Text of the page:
Mississippi State head coach Dan Mullen reacts to a call during the first half of an NCAA college football game against Auburn, Saturday, Sept. 30, 2017, in Auburn, Ala. (AP Photo/Butch Dill)

In college athletics, greener pastures don’t always turn out nearly so green. A case in point follows:

In 2016, Dan Mullen’s Mississippi State football lost to South Alabama to begin the season and then finished the season with a 6-7 record. Nevertheless, at season’s end, Mullen’s contract was extended back to the maximum four years allowed by Mississippi law.

In 2017, Mullen and State finished 9-4, and Mullen subsequently left the Bulldogs after nine years in Starkville to become the coach at Florida.

Rick Cleveland

State athletic director John Cohen no doubt would have matched Florida’s financial offer, but it never reached that point. There was no negotiating. Mullen wanted out. He wanted to coach at one of country’s elite football schools. He wanted to be in the middle of all those Florida recruits. He wanted a better chance to win a national championship where his former boss, Urban Meyer, had won two.

Now, four years later, the Gators have a 5-6 record and Mullen has been fired.

At State, 6-7 got him an extension. At Florida, 5-6 got him fired. So it goes.

Greener pastures?

Look around. The season has not year-ended, but among the many jobs already open are Florida, LSU and Southern Cal, surely three of the most coveted jobs in college football. All have storied histories with multiple national championships. All are located in fertile recruiting territory. All pay a king’s ransom.

Yes, and all come with this caveat: Just win, baby. No hiccups allowed. 

Care to guess how many winning seasons (SEC games only) Mullen had at State?

One. That’s how many. One.

He had four break-even, 4-4 seasons. He had four losing seasons. He had one winning season, the 6-2 season of 2014. Mullen left State with a 69-46 overall record, but a 33-39 record in the SEC.

This is not to say Mullen isn’t a splendid football coach. He is. In 2014, he had Mississippi State ranked No. 1 in the land for five weeks, a remarkable accomplishment. As I have written before, he could have that on his tombstone.

At Florida, that’s expected. A losing season — or anything close — is not.

We’ve seen this happen before in Mississippi athletics. Basketball coach Bob Weltlich became at Ole Miss cult hero in six seasons at the school, including one in which he won the SEC Tournament. He could flat out coach. He often beat SEC teams that had superior talent. His overall record was 83-88. In the SEC, his teams were 20 games under .500.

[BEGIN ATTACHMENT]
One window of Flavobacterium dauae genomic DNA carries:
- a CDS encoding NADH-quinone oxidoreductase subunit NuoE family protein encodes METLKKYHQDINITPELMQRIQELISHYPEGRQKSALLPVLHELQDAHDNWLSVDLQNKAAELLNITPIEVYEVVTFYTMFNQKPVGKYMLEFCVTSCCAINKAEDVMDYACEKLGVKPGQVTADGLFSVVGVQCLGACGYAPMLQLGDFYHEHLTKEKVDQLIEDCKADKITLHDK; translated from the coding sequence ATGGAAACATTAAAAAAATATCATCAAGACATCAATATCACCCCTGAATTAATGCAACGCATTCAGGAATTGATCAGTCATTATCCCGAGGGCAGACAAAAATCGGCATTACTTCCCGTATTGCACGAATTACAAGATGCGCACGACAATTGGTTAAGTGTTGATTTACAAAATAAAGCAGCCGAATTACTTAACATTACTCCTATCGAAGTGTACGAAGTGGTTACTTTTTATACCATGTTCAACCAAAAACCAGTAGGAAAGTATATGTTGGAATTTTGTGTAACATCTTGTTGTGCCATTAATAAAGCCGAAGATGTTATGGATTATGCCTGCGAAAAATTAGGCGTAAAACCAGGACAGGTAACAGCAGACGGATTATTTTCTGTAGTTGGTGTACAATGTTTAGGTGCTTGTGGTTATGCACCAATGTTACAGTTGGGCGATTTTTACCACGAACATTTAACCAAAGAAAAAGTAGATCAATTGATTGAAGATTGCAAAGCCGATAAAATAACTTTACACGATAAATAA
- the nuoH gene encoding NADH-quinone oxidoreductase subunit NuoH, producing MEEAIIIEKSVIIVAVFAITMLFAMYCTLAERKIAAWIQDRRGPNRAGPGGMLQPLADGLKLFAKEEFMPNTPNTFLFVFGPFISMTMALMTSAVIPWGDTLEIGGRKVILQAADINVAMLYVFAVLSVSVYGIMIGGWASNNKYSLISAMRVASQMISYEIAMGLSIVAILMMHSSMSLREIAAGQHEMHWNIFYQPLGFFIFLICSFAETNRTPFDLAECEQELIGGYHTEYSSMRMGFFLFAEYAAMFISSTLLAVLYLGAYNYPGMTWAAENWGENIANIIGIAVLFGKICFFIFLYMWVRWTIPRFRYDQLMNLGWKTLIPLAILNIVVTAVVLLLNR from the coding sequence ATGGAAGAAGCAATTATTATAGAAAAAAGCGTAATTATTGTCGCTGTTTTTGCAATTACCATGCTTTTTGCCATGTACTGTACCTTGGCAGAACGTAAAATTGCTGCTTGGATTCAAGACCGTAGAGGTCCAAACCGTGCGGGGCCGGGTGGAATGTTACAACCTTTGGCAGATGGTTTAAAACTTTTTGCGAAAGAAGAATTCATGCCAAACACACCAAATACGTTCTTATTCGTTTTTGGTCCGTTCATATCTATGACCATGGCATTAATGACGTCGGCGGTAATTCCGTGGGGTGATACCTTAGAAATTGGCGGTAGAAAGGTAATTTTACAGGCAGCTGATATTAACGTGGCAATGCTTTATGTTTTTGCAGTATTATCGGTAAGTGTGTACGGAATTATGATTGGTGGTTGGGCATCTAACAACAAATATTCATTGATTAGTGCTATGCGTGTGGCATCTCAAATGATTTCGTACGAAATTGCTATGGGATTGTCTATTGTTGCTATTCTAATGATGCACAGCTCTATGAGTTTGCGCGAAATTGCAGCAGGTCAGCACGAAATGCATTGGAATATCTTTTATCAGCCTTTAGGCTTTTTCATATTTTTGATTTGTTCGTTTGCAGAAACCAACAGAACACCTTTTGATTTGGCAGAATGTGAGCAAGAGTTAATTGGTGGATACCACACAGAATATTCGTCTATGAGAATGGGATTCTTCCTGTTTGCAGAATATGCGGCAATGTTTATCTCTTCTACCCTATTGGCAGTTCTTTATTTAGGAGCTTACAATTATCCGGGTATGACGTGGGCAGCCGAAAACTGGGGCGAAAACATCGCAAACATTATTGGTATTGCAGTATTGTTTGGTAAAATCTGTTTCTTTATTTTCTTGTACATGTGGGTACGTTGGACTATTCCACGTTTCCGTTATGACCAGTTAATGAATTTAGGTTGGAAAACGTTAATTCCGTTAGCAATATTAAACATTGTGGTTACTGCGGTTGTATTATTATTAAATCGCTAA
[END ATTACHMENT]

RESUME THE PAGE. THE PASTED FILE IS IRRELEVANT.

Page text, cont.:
But when Texas called in 1982, Weltlich answered. He lasted six seasons there with a similar record to what he had at Ole Miss. 

We’ll never know what might have happened had Weltlich stayed at Ole Miss. He might have raised expectations to a point where he eventually would have been fired. Or, who knows, there might now be a statue of him outside the new arena. We do know that the same type record that got him raises at Ole Miss got him fired at Texas.

Curley Hallman guided Southern Miss football to a 23-13 record over three seasons at Southern Miss. It helped to have Brett Favre as his quarterback. After an 8-4 record in 1990 (including victories over both Alabama and Auburn), Hallman left for LSU. He lasted four seasons in Baton Rouge and never had a winning team.

Greener pastures?

Moving vans will be especially busy during this off-season. Seven Power Five jobs are already open. More will open in the next three weeks. Lane Kiffin’s name already is mentioned in connection withe openings at Southern Cal (where he has been before), Florida and LSU.

Chances are, he’ll have a decision to make.

Greener pastures?

We’ll see. 


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Rick Cleveland, a native of Hattiesburg and resident of Jackson, has been Mississippi Today’s sports columnist since 2016. A graduate of the University of Southern Mississippi with a bachelor’s in journalism, Rick has worked for the Monroe (La.) News Star World, Jackson Daily News and Clarion Ledger. He was sports editor of Hattiesburg American, executive director of the Mississippi Sports Hall of Fame. His work as a syndicated columnist and celebrated sports writer has appeared in numerous magazines, periodicals and newspapers.
Rick has been recognized 13 times as Mississippi Sports Writer of the Year, and is recipient of multiple awards and honors for his reporting and writing.